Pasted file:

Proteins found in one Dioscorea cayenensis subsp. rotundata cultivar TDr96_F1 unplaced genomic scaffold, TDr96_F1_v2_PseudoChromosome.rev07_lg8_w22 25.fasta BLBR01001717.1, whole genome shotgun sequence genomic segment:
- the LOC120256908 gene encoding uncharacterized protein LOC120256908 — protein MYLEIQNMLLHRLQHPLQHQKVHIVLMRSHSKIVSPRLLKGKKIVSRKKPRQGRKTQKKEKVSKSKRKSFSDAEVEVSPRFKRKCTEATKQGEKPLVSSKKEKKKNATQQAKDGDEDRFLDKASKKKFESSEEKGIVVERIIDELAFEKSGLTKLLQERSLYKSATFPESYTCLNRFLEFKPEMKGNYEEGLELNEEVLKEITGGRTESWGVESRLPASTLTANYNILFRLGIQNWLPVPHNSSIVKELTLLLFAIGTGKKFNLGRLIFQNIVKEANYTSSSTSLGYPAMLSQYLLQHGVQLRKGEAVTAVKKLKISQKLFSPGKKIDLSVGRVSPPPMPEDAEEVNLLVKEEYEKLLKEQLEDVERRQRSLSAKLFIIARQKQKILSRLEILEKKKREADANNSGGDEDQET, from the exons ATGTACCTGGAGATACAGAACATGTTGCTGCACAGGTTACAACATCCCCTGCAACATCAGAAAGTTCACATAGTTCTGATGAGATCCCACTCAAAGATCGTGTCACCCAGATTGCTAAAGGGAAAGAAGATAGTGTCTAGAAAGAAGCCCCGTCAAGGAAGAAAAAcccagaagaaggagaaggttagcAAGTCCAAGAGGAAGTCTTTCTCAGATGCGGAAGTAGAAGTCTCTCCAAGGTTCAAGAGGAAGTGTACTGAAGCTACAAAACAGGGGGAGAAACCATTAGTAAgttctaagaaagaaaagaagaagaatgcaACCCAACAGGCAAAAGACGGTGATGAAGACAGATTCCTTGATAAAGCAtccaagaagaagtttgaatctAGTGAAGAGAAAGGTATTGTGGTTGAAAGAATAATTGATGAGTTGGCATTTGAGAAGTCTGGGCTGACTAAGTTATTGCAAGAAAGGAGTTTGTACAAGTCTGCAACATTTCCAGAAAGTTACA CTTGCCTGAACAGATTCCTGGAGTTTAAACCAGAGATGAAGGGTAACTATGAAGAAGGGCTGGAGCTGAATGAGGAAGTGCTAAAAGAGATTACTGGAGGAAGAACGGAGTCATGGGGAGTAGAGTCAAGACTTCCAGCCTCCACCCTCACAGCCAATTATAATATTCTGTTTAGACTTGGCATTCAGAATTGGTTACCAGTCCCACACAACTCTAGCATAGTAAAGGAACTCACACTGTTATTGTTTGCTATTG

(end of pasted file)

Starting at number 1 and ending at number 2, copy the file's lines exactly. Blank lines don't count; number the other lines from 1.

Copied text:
Proteins found in one Dioscorea cayenensis subsp. rotundata cultivar TDr96_F1 unplaced genomic scaffold, TDr96_F1_v2_PseudoChromosome.rev07_lg8_w22 25.fasta BLBR01001717.1, whole genome shotgun sequence genomic segment:
- the LOC120256908 gene encoding uncharacterized protein LOC120256908 — protein MYLEIQNMLLHRLQHPLQHQKVHIVLMRSHSKIVSPRLLKGKKIVSRKKPRQGRKTQKKEKVSKSKRKSFSDAEVEVSPRFKRKCTEATKQGEKPLVSSKKEKKKNATQQAKDGDEDRFLDKASKKKFESSEEKGIVVERIIDELAFEKSGLTKLLQERSLYKSATFPESYTCLNRFLEFKPEMKGNYEEGLELNEEVLKEITGGRTESWGVESRLPASTLTANYNILFRLGIQNWLPVPHNSSIVKELTLLLFAIGTGKKFNLGRLIFQNIVKEANYTSSSTSLGYPAMLSQYLLQHGVQLRKGEAVTAVKKLKISQKLFSPGKKIDLSVGRVSPPPMPEDAEEVNLLVKEEYEKLLKEQLEDVERRQRSLSAKLFIIARQKQKILSRLEILEKKKREADANNSGGDEDQET, from the exons ATGTACCTGGAGATACAGAACATGTTGCTGCACAGGTTACAACATCCCCTGCAACATCAGAAAGTTCACATAGTTCTGATGAGATCCCACTCAAAGATCGTGTCACCCAGATTGCTAAAGGGAAAGAAGATAGTGTCTAGAAAGAAGCCCCGTCAAGGAAGAAAAAcccagaagaaggagaaggttagcAAGTCCAAGAGGAAGTCTTTCTCAGATGCGGAAGTAGAAGTCTCTCCAAGGTTCAAGAGGAAGTGTACTGAAGCTACAAAACAGGGGGAGAAACCATTAGTAAgttctaagaaagaaaagaagaagaatgcaACCCAACAGGCAAAAGACGGTGATGAAGACAGATTCCTTGATAAAGCAtccaagaagaagtttgaatctAGTGAAGAGAAAGGTATTGTGGTTGAAAGAATAATTGATGAGTTGGCATTTGAGAAGTCTGGGCTGACTAAGTTATTGCAAGAAAGGAGTTTGTACAAGTCTGCAACATTTCCAGAAAGTTACA CTTGCCTGAACAGATTCCTGGAGTTTAAACCAGAGATGAAGGGTAACTATGAAGAAGGGCTGGAGCTGAATGAGGAAGTGCTAAAAGAGATTACTGGAGGAAGAACGGAGTCATGGGGAGTAGAGTCAAGACTTCCAGCCTCCACCCTCACAGCCAATTATAATATTCTGTTTAGACTTGGCATTCAGAATTGGTTACCAGTCCCACACAACTCTAGCATAGTAAAGGAACTCACACTGTTATTGTTTGCTATTG